If you are going to buy two ferrets, I recommend that you purchase them within 6 months of each other. I bought my two ferrets several months apart. In this manner, I was able to bond with each one individually at a young age. I initially kept both ferrets in separate cages very close to each other. This way they could smell each other and get used to each other's presence. They both were obviously excited about there being another ferret. I then physically introduced them to each other once the second ferret was large enough to roughhouse with the older one. The new ferret was 8 weeks old at this time. This was done over a two week period through short supervised play periods. The older, larger ferret will want to drag the younger ferret by the scruff under the nearest sofa as if it were a toy. Obviously, you should discourage this activity until the younger ferret is big enough to fight back. The play periods eventual got longer as they got comfortable with each other. Only then did I house both ferrets in the same cage.
I do not believe you will have too much trouble either if your ferrets are bought at the same time and are the same age. You will also have success if you introduce much older ferrets to younger ones, but I believe the best route is to keep them relatively close in age. An old ferret just may not want to rough house with a much younger ferret as much as the newbie wants to. As with people, it is nice for ferrets to grow up and age together.
FERRETS AND OTHER PETS
Ferrets will kill your birds, hamsters, mice and insects if they can get to them. However, ferrets can easily coexist with cats and some dogs. The most important factor is whether the other pet has a friendly disposition. New ferrets and other young pets have the best chance to bond over time but that is not the necessarily the rule. An established pet may accept a ferret into your home, but it is rare they will really bond with your ferret. Very territorial animals and ferrets should not be placed together. A ferret can handle its own with a declawed cat, but a dog must be friendly and trustworthy to have around ferrets. Ferrets learn their place in most instances and if a cat does not like your ferret, the ferret will not harass the cat, usually. At New Ferret City, Silly Tuco loves to jump on the backs of cats and scruff them till the are subdued. Most cats can avoid this and even fend off little Tuco, but he is sneaky, and can catch a fur ride on a distracted cat. Silly Jumpy likes to steals cat toys and hide them under a sofa where the cats cannot retrieve them.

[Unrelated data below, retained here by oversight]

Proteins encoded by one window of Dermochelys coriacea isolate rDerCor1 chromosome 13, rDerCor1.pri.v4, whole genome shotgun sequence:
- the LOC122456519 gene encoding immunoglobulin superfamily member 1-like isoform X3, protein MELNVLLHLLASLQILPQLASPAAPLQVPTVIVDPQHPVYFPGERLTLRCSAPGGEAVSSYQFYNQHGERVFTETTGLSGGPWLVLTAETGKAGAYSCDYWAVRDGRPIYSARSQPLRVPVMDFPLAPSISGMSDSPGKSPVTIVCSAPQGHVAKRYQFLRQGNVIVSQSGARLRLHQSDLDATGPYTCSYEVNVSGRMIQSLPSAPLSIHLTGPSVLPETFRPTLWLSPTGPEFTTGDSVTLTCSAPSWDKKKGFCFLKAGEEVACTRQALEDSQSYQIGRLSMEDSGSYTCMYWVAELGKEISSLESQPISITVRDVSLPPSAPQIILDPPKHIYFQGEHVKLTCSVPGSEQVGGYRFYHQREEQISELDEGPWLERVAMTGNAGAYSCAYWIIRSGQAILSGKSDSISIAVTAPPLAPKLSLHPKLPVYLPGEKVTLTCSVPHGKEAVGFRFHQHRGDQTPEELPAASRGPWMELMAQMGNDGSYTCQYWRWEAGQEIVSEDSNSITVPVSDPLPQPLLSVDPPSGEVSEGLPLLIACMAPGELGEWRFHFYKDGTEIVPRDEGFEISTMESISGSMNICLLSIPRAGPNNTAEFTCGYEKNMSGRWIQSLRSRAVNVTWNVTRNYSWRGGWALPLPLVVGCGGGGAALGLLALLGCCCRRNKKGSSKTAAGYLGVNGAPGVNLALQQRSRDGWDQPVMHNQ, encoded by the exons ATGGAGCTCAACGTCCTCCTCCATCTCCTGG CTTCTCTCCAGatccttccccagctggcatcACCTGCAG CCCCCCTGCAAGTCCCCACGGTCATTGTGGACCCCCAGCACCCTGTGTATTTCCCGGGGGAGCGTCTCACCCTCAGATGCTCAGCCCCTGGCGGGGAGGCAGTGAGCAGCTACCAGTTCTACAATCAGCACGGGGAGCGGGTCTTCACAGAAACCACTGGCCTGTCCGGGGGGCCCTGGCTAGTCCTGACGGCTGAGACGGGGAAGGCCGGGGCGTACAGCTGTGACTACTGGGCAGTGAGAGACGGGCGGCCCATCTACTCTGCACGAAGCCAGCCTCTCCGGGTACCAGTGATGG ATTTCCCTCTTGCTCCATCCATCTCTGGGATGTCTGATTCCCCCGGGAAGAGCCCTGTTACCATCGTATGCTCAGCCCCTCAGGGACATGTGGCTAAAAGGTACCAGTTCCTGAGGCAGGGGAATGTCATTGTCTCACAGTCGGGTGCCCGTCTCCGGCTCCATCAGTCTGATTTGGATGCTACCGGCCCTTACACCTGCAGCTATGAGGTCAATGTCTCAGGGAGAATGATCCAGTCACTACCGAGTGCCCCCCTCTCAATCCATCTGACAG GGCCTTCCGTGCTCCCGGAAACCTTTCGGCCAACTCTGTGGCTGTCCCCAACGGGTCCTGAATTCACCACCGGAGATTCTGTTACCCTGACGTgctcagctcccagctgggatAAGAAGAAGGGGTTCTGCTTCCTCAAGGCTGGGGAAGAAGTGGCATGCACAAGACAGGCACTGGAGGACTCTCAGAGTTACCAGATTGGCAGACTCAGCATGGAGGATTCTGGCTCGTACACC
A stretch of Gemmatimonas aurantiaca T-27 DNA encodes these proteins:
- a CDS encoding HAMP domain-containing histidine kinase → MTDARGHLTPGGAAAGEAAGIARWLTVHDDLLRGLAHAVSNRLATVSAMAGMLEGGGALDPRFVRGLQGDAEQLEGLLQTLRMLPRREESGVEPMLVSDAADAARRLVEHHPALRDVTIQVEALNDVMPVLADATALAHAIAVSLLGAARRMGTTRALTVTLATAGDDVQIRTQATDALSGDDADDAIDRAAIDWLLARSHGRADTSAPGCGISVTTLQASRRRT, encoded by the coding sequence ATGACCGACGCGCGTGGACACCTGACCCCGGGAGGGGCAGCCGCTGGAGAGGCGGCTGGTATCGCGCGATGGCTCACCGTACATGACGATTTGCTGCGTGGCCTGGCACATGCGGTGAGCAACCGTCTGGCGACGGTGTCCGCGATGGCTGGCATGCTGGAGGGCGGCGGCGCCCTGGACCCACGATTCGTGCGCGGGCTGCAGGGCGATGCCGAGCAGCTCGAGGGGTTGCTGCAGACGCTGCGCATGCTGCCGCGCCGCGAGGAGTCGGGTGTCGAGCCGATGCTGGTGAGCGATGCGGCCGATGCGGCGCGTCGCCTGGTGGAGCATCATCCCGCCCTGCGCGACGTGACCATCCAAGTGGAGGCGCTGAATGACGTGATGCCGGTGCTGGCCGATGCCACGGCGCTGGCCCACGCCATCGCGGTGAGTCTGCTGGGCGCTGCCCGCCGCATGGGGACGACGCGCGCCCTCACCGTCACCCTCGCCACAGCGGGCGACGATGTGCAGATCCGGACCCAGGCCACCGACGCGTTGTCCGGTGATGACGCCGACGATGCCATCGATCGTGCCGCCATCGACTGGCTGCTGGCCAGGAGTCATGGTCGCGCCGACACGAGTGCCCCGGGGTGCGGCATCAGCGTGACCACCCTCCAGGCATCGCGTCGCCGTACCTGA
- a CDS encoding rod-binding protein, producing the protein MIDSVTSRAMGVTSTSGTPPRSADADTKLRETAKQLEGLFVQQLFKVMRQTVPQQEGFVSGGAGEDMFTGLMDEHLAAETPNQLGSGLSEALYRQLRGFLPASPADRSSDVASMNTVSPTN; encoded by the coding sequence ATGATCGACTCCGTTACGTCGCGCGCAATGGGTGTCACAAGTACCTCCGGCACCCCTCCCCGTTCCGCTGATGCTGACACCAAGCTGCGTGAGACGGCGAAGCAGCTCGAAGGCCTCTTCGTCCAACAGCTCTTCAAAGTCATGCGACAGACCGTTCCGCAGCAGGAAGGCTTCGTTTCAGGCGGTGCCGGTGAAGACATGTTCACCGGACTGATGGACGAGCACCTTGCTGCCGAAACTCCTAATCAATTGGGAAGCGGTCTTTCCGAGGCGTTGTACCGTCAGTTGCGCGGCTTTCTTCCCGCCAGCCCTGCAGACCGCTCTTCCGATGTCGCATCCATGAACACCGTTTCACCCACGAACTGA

You should not allow ferrets and cats to share the same litterbox. Cats may use a ferret litter box from time to time so the box should have a lid and holes in it so only a ferret can get in and out easily.
What kind of ferret you end up with will largely depend on how you raise your ferret. One that is neglected and kept in a cage in the garage will never develop bonds with humans nor show affection to his captor. You hear stories about someone's ferret that would always bite and had to be kept in a cage. Well, if you were kept in a dirty cage, beat all the time and kept sticky because no one want to bathe you or clean your cage, wouldn't you be a little unfriendly? Just remember, in the year 1997, there were over 320,000 reported dog bites in the United States.
A ferret that is raised with love, shown plenty of affection, kept clean and healthy, played with and allowed adequate time out of his cage will return your efforts. You must start young with your ferret in your raising and training. Young ferrets are easier to train than older ones. You would do the same for a dog or cat, so why wouldn't you do it with a ferret? Ferrets are very intelligent and learn quickly. Just because they are small, do not assume you should treat them like hamsters. Ferrets can be taught to do simple tricks like this one that understands "up" for a raisin.